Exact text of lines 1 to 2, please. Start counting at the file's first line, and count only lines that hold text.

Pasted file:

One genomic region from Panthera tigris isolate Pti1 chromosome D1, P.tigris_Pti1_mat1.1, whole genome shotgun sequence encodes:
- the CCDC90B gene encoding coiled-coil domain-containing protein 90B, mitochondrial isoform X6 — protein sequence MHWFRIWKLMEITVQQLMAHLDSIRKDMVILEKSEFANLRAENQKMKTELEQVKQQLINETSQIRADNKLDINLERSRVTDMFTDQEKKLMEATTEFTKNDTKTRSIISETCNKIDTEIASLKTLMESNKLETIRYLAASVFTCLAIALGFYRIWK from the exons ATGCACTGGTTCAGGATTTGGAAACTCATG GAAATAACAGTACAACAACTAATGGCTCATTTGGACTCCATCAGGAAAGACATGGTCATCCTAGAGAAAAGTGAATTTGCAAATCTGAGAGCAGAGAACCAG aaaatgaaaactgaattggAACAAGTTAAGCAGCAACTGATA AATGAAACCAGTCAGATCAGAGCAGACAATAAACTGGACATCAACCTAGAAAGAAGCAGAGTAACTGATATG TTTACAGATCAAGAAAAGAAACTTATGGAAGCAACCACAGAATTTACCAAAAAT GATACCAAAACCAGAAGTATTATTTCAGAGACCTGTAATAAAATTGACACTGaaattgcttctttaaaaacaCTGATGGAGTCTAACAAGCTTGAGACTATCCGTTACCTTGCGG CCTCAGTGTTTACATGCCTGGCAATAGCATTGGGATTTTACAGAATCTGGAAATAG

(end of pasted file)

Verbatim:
One genomic region from Panthera tigris isolate Pti1 chromosome D1, P.tigris_Pti1_mat1.1, whole genome shotgun sequence encodes:
- the CCDC90B gene encoding coiled-coil domain-containing protein 90B, mitochondrial isoform X6 — protein sequence MHWFRIWKLMEITVQQLMAHLDSIRKDMVILEKSEFANLRAENQKMKTELEQVKQQLINETSQIRADNKLDINLERSRVTDMFTDQEKKLMEATTEFTKNDTKTRSIISETCNKIDTEIASLKTLMESNKLETIRYLAASVFTCLAIALGFYRIWK from the exons ATGCACTGGTTCAGGATTTGGAAACTCATG GAAATAACAGTACAACAACTAATGGCTCATTTGGACTCCATCAGGAAAGACATGGTCATCCTAGAGAAAAGTGAATTTGCAAATCTGAGAGCAGAGAACCAG aaaatgaaaactgaattggAACAAGTTAAGCAGCAACTGATA AATGAAACCAGTCAGATCAGAGCAGACAATAAACTGGACATCAACCTAGAAAGAAGCAGAGTAACTGATATG TTTACAGATCAAGAAAAGAAACTTATGGAAGCAACCACAGAATTTACCAAAAAT GATACCAAAACCAGAAGTATTATTTCAGAGACCTGTAATAAAATTGACACTGaaattgcttctttaaaaacaCTGATGGAGTCTAACAAGCTTGAGACTATCCGTTACCTTGCGG CCTCAGTGTTTACATGCCTGGCAATAGCATTGGGATTTTACAGAATCTGGAAATAG